Tuesday, October 23, 2012

Insects Buzzing Around Your Mind

When viewing horror movies, we often forget that monsters can be very real. In the case of Bug (2006) there is more than one creature, inhabiting real actual people. William Friedkin, the film's director, skillfully uses post September 11 paranoia and filters that through the lives of broken and tragic people. A love triangle of sorts exists, only two of the participants drive out the third person, an abusive ex-boyfriend who despite being told to leave numerous times refuses to give up someone who he still loves despite being cruel to them. Yet the most dangerous human monster is a man convinced that he is being spied upon, even bugged and tagged, by the government. His departure from reality is unfortunately projected onto a battered and broken woman, who still morns a loved one and who might just be as crazy as he is.

This film plays out as a tragedy, slowly building up to a fevered and disturbing pitch which then explodes rather horrifyingly. Despite the efforts of others to the contrary, these two people choose to fence themselves off from everyone and anything, going inward into both each other and a world that blends fact and fiction. Whether or not these events are really happening never becomes clear, and in some regards that makes some of the film's actual blunt effects on the viewer exist on rather shaky ground, although perhaps that is the point. The changing of the main environment, a roach motel in the middle of Oklahoma, from ugly brown to shinny blue clearly showcases the shift in the characters' mindsets, and perhaps gives a clue as to what is really going on.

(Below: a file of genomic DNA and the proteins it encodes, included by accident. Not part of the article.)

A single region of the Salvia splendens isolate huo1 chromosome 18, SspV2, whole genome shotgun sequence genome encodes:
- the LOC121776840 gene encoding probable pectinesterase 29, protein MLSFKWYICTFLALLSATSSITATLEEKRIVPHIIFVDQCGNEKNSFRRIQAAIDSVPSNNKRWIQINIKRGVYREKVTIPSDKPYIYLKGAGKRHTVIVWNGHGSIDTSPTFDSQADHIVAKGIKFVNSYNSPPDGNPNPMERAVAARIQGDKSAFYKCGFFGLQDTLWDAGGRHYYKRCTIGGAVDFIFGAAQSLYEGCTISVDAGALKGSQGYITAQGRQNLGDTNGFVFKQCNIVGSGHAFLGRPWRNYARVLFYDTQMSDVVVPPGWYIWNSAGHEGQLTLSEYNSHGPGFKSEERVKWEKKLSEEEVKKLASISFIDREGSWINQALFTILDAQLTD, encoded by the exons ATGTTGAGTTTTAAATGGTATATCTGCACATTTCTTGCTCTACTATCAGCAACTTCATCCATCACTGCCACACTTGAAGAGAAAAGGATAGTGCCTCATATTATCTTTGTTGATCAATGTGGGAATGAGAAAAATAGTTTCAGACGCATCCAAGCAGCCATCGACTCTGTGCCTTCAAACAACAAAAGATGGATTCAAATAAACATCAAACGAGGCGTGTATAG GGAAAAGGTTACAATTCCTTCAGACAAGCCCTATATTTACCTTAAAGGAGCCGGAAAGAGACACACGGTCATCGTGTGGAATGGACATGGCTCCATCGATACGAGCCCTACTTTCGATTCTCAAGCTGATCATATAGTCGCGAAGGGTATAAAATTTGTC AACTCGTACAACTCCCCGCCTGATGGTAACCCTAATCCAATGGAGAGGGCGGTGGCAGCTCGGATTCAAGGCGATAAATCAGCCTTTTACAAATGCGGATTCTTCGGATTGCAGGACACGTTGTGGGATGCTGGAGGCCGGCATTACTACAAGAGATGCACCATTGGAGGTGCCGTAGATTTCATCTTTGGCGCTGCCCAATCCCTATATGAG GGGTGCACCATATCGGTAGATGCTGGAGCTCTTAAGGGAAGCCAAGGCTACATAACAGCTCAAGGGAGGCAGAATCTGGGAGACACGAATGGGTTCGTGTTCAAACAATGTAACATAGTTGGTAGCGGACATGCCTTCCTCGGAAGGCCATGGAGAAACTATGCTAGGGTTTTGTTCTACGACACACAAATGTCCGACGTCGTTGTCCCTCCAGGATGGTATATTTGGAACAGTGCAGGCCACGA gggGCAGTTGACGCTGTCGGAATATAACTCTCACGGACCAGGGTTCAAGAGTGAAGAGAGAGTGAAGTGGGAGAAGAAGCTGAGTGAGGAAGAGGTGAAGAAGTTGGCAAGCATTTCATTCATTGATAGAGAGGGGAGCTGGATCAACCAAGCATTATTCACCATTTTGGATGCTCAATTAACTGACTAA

Existing among some of the best claustrophobic based horror and thriller movies, Bug is a rather creepy and unnerving horror movie that reflects our most basic fears. Loss changes people, often for the worse, and the monster within takes advantage of these fears and warps them into something nasty and terrifying. Sometimes being wary of actual real life dangers is more important than watching out for imaginary ones, as some argue that paranoia is a heightened state of awareness. Maybe though is such a thing as being too aware, being fearful of non-existent threats. Fear is the most powerful drug in existence. 90

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